Jay Walker’s desk sits perched high atop his world-class library in Connecticut.
From there, the multimillionaire founder of Priceline — the name-your-own-price travel site — can survey his vast collection.
He calls it the “Library of the History of Human Imagination,” and it is home to some 25,000 books and countless artifacts. Among them: a 1957 backup Russian sputnik, an original anastatic facsimile of the Declaration of Independence and a 17th century atlas with the first maps to show the sun at the center of the universe.
The library is something of a shrine for innovation, and Walker, a renowned American inventor, literally had his house built around it.
Walker is named on more than 500 issued and pending patents in the U.S. and internationally. But his enforcement of that intellectual property has led some to label him a “patent troll.” He has sued tech giants like Microsoft, Google, Apple and others for infringement.
At the same time, however, Walker has publicly pushed for taking patent disagreements out of the courtroom. He launched a utility to simplify patent licensing and to easily search the patent database. But at the end of March, his firm shut down the tool, citing a “commitment to further reduce expenses and conserve cash.”
NewsHour business and economics correspondent Paul Solman spoke to Walker at his library. Here are some highlights from the interview, which has been edited for length and clarity.
Jay Walker on the American patent system:
The brilliance and genius of the original American system was, when you got patents, you were teaching everybody else what you were doing. And everybody either had to license your patent in order to then do their improvements, or they had to not do it. But then everybody competed to see who could get around everybody else’s patents with new innovations that gave them an invention. That’s sort of the history of America.
Here’s what’s happened: the patents have reached the point where, when you read a patent, you have no idea what it says. It’s not clear anymore. The borders are fuzzy. And we will get into an immediate argument if you read my invention and say, “I’m not really using your invention, it isn’t terribly clear.” And I’m going to say, “But wait a second, this is my invention. You are using it.” You’re going to say, “Well, you’re going to have to take me to court, because I’m not going to pay you.”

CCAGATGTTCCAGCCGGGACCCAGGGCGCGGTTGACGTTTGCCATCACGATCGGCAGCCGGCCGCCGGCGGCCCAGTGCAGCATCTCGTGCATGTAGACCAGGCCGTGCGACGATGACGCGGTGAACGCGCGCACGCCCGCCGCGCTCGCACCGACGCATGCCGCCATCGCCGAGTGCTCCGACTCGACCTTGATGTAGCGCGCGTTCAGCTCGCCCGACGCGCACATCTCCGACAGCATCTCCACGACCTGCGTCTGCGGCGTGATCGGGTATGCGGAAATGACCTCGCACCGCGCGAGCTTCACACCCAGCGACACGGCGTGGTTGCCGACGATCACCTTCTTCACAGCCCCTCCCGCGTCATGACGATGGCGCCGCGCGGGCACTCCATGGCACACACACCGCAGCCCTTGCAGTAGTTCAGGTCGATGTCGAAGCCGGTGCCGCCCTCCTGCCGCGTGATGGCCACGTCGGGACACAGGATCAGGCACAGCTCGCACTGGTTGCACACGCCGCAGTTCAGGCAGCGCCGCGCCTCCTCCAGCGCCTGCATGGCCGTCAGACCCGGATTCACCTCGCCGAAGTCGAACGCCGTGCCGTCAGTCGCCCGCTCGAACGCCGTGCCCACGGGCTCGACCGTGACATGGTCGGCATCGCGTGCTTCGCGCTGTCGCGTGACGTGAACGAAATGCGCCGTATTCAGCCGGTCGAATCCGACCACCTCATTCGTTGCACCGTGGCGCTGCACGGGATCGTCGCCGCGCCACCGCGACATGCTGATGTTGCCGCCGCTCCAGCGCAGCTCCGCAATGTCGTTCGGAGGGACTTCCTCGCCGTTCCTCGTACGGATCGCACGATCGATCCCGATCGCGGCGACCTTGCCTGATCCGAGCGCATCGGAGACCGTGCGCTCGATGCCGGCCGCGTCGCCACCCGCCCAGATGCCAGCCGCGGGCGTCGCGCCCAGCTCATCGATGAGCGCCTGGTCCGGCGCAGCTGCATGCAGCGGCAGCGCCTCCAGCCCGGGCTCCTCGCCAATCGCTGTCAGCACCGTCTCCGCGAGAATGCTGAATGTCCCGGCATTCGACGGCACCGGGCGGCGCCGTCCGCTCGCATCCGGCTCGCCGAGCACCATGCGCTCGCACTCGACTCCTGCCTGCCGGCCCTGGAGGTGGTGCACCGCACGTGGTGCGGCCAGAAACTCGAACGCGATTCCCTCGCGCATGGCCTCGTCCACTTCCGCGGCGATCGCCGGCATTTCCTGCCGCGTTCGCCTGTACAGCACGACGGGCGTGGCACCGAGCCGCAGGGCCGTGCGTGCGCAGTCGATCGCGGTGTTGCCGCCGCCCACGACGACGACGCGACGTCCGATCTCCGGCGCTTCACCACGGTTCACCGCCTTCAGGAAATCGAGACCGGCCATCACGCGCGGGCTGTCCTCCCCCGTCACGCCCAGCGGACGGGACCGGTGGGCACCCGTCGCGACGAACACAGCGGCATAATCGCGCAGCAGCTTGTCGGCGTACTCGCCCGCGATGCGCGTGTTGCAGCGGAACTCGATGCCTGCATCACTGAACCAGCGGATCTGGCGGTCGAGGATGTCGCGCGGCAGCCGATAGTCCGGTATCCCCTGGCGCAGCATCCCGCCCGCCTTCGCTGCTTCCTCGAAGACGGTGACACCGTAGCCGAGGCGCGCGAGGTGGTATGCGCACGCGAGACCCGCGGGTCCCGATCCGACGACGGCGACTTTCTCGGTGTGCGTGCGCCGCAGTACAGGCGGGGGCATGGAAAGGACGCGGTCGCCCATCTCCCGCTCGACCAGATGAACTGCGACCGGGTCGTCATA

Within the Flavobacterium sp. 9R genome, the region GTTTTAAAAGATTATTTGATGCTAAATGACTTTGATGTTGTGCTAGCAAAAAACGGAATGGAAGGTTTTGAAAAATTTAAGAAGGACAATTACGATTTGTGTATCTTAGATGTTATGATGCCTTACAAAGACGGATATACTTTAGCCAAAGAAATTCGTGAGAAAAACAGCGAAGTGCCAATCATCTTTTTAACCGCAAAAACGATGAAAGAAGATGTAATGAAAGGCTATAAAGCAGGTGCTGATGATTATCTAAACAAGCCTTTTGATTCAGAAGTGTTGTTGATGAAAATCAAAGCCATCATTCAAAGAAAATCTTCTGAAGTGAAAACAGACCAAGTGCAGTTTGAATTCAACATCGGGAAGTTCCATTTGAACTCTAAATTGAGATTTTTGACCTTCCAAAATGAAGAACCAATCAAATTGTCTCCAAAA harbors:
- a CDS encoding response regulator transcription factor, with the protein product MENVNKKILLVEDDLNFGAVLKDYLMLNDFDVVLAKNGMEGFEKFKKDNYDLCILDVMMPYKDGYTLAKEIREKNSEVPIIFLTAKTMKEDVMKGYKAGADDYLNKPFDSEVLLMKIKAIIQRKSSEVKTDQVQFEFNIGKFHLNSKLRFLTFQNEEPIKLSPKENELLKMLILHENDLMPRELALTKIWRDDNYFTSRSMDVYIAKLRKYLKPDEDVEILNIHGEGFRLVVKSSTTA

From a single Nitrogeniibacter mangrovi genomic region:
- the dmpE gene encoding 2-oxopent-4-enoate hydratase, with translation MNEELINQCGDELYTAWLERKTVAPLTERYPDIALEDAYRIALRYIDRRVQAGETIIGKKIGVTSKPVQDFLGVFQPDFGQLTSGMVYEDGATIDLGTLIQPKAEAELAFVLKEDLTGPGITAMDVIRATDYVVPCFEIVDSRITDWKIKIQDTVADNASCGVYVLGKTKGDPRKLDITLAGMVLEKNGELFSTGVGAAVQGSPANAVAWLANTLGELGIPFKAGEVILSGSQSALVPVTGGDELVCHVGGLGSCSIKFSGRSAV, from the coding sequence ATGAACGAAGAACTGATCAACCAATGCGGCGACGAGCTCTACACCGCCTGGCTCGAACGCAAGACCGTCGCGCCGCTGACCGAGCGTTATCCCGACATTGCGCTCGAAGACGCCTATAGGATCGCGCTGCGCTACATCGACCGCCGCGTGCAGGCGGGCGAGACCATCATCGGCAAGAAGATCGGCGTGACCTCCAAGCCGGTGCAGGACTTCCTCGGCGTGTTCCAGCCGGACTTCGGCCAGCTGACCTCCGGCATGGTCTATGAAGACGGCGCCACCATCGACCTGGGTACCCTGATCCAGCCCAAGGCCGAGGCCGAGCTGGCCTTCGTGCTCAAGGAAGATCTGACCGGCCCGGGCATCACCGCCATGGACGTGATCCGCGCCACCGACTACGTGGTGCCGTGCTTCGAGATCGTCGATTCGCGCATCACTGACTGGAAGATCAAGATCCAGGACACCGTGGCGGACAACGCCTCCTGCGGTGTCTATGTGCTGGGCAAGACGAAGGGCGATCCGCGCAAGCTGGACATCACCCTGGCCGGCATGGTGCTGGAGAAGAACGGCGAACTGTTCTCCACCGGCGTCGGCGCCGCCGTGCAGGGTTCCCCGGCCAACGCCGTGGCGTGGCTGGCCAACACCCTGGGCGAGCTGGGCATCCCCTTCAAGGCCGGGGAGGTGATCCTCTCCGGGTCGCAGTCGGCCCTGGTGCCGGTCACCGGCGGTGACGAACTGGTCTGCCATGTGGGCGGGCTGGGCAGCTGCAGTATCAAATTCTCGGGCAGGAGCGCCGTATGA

Everything’s a fight in a courtroom. You can’t knock on the door of any company in America and say, “You’re practicing my invention,” and expect them to enter into a license with you.
On the state of innovation in the U.S.:
We need to reinvent the system of how we innovate in the United States, because the future is really up for grabs. We are now at a speed and pace of change that is staggering for American business. We need to unlock the finding function of finding innovators, innovative ideas and innovative companies.
We live in a world where, if we don’t solve problems faster than we’ve solved them yesterday, we’re going to be buried under our problems. Now, the good news is we’ve got more smart people working on it, more educated people, we have women in our workforce where historically they were excluded from the economies. We’ve got a lot of reasons to be positive. But we have much bigger problems than we’ve ever had in the aggregate.
It’s no longer a case where one professor, one inventor, one company invents anything. Almost everybody is working with everybody else. And the smartest companies are sourcing their innovation from the outside, not trying to invent everything on the inside. But if you’re sourcing your inventions from the outside, how do you know where on the outside to go? How do you find the right people to play with? How do you find unexpected combinations? Everybody knows the expected combination. The smartest people look for the unexpected.
On his courtroom patent infringement battles: